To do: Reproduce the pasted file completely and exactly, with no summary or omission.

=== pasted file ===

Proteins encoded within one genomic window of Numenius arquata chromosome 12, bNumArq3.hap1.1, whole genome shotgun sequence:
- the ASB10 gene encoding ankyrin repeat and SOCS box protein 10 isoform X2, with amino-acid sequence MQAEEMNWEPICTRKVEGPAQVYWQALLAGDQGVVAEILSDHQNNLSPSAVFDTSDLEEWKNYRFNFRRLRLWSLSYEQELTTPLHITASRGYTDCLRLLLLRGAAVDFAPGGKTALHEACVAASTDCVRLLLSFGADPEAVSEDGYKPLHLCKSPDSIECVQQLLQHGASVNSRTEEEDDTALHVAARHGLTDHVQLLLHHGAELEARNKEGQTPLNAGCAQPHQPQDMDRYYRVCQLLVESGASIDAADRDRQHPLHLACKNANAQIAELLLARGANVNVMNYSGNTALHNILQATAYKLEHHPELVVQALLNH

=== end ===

Proteins encoded within one genomic window of Numenius arquata chromosome 12, bNumArq3.hap1.1, whole genome shotgun sequence:
- the ASB10 gene encoding ankyrin repeat and SOCS box protein 10 isoform X2, with amino-acid sequence MQAEEMNWEPICTRKVEGPAQVYWQALLAGDQGVVAEILSDHQNNLSPSAVFDTSDLEEWKNYRFNFRRLRLWSLSYEQELTTPLHITASRGYTDCLRLLLLRGAAVDFAPGGKTALHEACVAASTDCVRLLLSFGADPEAVSEDGYKPLHLCKSPDSIECVQQLLQHGASVNSRTEEEDDTALHVAARHGLTDHVQLLLHHGAELEARNKEGQTPLNAGCAQPHQPQDMDRYYRVCQLLVESGASIDAADRDRQHPLHLACKNANAQIAELLLARGANVNVMNYSGNTALHNILQATAYKLEHHPELVVQALLNH